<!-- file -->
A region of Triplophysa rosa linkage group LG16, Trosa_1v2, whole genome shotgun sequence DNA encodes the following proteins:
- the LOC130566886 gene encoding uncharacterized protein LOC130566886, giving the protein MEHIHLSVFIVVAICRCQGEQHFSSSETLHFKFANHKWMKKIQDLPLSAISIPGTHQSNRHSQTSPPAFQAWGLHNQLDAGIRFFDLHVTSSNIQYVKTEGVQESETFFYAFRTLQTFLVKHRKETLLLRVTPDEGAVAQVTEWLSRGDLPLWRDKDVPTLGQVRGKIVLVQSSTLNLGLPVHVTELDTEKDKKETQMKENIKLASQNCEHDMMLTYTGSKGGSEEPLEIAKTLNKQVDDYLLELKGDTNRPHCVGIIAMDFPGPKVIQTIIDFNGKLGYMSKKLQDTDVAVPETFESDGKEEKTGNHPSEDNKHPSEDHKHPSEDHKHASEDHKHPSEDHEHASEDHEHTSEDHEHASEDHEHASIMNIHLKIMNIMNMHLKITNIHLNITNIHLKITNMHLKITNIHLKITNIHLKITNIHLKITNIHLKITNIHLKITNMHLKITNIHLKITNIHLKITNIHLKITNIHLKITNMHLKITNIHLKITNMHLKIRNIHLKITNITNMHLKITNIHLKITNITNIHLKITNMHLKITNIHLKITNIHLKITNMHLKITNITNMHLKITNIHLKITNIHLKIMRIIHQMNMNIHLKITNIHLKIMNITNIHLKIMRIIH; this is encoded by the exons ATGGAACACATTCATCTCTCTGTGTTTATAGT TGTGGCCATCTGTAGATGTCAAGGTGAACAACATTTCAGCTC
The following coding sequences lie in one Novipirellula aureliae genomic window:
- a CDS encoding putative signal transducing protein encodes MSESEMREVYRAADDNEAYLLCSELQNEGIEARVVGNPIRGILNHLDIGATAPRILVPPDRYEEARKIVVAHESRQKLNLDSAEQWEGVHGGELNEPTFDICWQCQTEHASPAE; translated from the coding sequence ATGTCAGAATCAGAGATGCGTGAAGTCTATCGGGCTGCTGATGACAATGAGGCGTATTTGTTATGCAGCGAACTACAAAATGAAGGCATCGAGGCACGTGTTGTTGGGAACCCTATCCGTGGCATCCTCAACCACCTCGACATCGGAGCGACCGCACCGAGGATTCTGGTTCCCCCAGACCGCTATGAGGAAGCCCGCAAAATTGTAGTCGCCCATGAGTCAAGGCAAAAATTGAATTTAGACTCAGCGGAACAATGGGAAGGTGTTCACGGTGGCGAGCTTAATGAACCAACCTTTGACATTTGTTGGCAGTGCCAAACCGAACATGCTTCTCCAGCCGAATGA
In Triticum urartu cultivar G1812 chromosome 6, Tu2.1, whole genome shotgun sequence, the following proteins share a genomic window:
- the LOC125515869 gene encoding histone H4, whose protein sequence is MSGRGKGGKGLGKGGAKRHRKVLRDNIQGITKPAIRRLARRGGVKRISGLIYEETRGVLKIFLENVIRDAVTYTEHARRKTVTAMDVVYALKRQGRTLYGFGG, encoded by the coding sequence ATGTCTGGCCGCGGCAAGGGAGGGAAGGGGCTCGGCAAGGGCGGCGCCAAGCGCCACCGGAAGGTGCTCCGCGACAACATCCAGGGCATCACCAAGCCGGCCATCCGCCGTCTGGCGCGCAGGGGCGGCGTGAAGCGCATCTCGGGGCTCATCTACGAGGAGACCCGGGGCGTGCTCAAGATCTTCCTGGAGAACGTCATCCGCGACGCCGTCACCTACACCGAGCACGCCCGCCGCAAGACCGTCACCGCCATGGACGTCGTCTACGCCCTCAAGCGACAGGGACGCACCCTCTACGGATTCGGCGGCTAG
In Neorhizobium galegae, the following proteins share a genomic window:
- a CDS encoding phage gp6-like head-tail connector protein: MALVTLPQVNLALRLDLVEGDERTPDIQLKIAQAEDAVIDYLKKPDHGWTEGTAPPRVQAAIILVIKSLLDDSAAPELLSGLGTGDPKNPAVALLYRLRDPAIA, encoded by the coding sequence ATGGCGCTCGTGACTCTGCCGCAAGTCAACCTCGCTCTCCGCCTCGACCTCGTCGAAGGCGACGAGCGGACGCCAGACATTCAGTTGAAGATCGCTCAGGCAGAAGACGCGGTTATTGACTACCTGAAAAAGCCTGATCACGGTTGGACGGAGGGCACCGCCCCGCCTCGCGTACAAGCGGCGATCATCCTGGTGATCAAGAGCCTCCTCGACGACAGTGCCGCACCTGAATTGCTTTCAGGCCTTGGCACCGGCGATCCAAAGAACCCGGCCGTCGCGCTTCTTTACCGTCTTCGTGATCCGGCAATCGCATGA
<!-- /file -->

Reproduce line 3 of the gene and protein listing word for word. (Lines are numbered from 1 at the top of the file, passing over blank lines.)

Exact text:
The following coding sequences lie in one Novipirellula aureliae genomic window: